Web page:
“I think it’s really important to develop a mindset early on that whatever you want to achieve, it’s possible.”
Onovughakpor “Onovu” Otitigbe is Black girl magic personified.
Not only did Otitigbe break Albany High School’s record as the first Black valedictorian in its 152-year history, but she is also on her way to Harvard University.
During an interview with PEOPLE, Otitigbe said her robust support system helped make her dreams possible.
“I had a very strong foundation [growing up] of watching Black men and women who were academically excellent succeed in whatever field they were passionate about,” said Onovu. “So I never had a question in my mind that it was possible for me.”
“An image really does speak realities into existence,” she continues. “Going to Harvard after 12 years of school sometimes feels like an out-of-body experience. But I think it’s really important to develop a mindset early on that whatever you want to achieve, it’s possible.”
Not only did the 18-year-old graduate with a near-perfect GPA from the school located in Albany, NY, but she was also involved in a myriad of extracurricular activities from jazz band, lacrosse, soccer, the Tri-M Music Honor Society, the robotics team and part of Student Help Desk, a tech-support club.
She was a member of Key Club, a community service group, and was the editor-in-chief of her school newspaper.
The young woman acknowledges she did not do it alone and credits those around for their encouragement.
She said, “with the right support systems and the right positivity, it’s definitely possible,” she adds. “There’s no dream too big.”
Jessica Otitigbe, Onovu’s mom, said she recognized her daughter’s insatiable appetite for learning at a young age.
“She was always curious,” said the mother, 47. “As a young child, she was always asking questions, wanting to figure out how things are working.”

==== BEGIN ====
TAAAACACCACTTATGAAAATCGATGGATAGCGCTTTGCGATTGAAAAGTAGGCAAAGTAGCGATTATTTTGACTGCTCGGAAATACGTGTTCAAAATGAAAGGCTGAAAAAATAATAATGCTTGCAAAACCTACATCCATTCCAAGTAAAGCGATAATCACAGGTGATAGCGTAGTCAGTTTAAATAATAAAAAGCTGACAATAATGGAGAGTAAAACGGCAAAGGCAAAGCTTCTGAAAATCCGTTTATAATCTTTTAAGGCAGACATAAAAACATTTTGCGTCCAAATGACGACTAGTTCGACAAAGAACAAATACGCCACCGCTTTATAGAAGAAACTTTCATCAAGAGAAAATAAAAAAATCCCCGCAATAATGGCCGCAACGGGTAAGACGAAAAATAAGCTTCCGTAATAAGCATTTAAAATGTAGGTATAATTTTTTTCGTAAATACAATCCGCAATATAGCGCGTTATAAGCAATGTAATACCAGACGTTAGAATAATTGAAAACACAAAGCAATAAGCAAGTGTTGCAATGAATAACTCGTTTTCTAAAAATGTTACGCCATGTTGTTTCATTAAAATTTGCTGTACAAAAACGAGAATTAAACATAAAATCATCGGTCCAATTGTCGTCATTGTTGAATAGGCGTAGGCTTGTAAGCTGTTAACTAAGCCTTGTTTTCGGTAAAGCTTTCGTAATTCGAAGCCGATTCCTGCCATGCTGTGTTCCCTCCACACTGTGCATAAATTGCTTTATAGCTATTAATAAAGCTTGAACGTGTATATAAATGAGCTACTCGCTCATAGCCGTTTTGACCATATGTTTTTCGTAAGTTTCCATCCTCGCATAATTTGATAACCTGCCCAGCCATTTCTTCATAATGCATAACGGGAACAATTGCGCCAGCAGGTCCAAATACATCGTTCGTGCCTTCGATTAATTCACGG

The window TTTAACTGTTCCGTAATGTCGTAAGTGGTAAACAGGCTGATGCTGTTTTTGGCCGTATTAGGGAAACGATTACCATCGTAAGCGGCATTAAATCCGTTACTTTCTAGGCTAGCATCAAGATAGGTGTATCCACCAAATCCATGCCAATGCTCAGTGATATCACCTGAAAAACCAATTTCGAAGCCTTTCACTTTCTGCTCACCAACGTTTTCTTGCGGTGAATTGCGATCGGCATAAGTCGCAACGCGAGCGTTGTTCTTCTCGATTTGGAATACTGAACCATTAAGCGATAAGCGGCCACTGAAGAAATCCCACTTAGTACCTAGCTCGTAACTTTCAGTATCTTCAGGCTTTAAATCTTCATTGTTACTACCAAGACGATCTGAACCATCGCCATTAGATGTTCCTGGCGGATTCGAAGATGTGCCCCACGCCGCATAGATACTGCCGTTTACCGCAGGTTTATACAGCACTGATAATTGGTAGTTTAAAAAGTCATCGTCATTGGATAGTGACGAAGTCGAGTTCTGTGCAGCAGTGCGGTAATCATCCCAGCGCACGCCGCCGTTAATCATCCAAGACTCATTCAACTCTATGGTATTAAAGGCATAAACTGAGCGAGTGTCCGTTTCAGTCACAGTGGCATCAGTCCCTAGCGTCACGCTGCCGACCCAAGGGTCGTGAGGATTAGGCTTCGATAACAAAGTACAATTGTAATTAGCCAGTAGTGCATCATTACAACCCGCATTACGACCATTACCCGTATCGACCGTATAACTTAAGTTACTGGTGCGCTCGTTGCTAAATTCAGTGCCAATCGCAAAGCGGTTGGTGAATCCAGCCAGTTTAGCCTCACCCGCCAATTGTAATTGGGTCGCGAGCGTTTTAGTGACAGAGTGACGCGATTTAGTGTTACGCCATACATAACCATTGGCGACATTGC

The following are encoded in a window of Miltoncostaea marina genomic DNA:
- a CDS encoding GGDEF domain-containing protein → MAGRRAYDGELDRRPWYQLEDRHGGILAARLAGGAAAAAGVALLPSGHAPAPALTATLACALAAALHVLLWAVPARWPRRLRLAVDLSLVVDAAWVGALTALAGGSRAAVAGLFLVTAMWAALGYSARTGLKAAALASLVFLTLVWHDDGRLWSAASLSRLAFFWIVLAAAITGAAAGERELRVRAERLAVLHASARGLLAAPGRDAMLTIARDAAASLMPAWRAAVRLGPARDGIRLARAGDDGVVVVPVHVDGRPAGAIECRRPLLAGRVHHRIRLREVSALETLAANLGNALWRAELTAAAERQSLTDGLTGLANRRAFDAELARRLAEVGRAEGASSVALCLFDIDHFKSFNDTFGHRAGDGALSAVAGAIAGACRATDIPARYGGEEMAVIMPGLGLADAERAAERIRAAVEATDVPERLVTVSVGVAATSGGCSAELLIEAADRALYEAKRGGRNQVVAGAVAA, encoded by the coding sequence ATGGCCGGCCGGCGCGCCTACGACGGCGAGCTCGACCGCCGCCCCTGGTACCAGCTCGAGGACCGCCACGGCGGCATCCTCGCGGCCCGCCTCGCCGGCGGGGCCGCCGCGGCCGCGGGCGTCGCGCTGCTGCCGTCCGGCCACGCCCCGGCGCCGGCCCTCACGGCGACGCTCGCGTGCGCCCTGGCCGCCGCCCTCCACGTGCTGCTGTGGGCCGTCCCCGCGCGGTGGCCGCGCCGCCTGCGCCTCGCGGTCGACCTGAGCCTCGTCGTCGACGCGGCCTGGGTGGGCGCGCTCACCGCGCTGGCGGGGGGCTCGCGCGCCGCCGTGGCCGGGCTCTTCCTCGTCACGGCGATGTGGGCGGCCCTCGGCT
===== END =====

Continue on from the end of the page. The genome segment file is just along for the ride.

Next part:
But Onovu admits the journey was not always easy and said she even dealt with imposter syndrome.
“I wasn’t naturally able to get 100s in classes,” she adds. “It was a lot of staying after school with a teacher to figure out what I’m not getting… and tapping into a network outside of school, like my uncle and aunts who are engineers.”
She continued to say: “I struggled with insecurity, especially stuff like imposter syndrome,” she thanks “people who believed in me” because they helped her quiet the negative self-talk.
“What came naturally was learning how to advocate for myself and also being able to develop relationships with people who would advocate for me,” she told the magazine. “I’m fortunate I grew up where a lot of people saw my potential and never let me give up.”
In the fall, the young woman will study biomedical engineering and neuroscience on a pre-med track. She graduates high school next week and is excited but nervous.
“Starting a new journey is the definition of bittersweet,” said Onovu. “I’m scared to leave home. It’s definitely going to be something new. But it’s the perfect balance of fun and introspection. I just want to become a better person out of college.”
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